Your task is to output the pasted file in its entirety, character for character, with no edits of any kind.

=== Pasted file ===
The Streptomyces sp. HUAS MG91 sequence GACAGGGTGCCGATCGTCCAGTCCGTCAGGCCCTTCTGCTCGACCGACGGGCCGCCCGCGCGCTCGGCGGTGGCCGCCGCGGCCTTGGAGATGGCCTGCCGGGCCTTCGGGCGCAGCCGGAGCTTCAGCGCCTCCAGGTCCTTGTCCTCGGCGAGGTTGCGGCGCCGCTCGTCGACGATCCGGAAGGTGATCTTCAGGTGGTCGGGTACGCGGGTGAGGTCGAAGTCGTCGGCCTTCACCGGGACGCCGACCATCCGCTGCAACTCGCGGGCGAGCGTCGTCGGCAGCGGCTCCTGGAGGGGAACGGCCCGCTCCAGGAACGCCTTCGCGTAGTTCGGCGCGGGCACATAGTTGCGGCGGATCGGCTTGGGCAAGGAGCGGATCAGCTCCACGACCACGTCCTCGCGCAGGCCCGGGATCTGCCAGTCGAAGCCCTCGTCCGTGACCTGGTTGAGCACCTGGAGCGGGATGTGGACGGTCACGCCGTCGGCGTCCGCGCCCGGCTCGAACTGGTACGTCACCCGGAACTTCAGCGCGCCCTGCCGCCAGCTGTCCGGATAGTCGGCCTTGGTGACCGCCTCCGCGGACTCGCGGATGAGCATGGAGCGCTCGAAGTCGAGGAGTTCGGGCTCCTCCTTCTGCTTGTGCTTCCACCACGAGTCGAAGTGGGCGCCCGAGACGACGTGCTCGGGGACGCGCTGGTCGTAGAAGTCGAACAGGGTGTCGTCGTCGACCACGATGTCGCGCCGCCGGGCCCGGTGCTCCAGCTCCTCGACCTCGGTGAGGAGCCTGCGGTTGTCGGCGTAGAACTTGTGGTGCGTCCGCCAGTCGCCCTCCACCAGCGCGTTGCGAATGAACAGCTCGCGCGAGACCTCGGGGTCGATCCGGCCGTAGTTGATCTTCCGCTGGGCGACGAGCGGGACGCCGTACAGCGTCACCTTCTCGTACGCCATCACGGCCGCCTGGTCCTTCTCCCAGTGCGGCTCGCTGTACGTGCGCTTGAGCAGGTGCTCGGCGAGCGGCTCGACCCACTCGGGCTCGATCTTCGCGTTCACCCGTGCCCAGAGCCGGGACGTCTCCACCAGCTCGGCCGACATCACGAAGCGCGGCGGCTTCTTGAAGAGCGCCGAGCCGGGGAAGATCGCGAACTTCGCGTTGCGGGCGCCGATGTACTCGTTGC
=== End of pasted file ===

The Streptomyces sp. HUAS MG91 sequence GACAGGGTGCCGATCGTCCAGTCCGTCAGGCCCTTCTGCTCGACCGACGGGCCGCCCGCGCGCTCGGCGGTGGCCGCCGCGGCCTTGGAGATGGCCTGCCGGGCCTTCGGGCGCAGCCGGAGCTTCAGCGCCTCCAGGTCCTTGTCCTCGGCGAGGTTGCGGCGCCGCTCGTCGACGATCCGGAAGGTGATCTTCAGGTGGTCGGGTACGCGGGTGAGGTCGAAGTCGTCGGCCTTCACCGGGACGCCGACCATCCGCTGCAACTCGCGGGCGAGCGTCGTCGGCAGCGGCTCCTGGAGGGGAACGGCCCGCTCCAGGAACGCCTTCGCGTAGTTCGGCGCGGGCACATAGTTGCGGCGGATCGGCTTGGGCAAGGAGCGGATCAGCTCCACGACCACGTCCTCGCGCAGGCCCGGGATCTGCCAGTCGAAGCCCTCGTCCGTGACCTGGTTGAGCACCTGGAGCGGGATGTGGACGGTCACGCCGTCGGCGTCCGCGCCCGGCTCGAACTGGTACGTCACCCGGAACTTCAGCGCGCCCTGCCGCCAGCTGTCCGGATAGTCGGCCTTGGTGACCGCCTCCGCGGACTCGCGGATGAGCATGGAGCGCTCGAAGTCGAGGAGTTCGGGCTCCTCCTTCTGCTTGTGCTTCCACCACGAGTCGAAGTGGGCGCCCGAGACGACGTGCTCGGGGACGCGCTGGTCGTAGAAGTCGAACAGGGTGTCGTCGTCGACCACGATGTCGCGCCGCCGGGCCCGGTGCTCCAGCTCCTCGACCTCGGTGAGGAGCCTGCGGTTGTCGGCGTAGAACTTGTGGTGCGTCCGCCAGTCGCCCTCCACCAGCGCGTTGCGAATGAACAGCTCGCGCGAGACCTCGGGGTCGATCCGGCCGTAGTTGATCTTCCGCTGGGCGACGAGCGGGACGCCGTACAGCGTCACCTTCTCGTACGCCATCACGGCCGCCTGGTCCTTCTCCCAGTGCGGCTCGCTGTACGTGCGCTTGAGCAGGTGCTCGGCGAGCGGCTCGACCCACTCGGGCTCGATCTTCGCGTTCACCCGTGCCCAGAGCCGGGACGTCTCCACCAGCTCGGCCGACATCACGAAGCGCGGCGGCTTCTTGAAGAGCGCCGAGCCGGGGAAGATCGCGAACTTCGCGTTGCGGGCGCCGATGTACTCGTTGC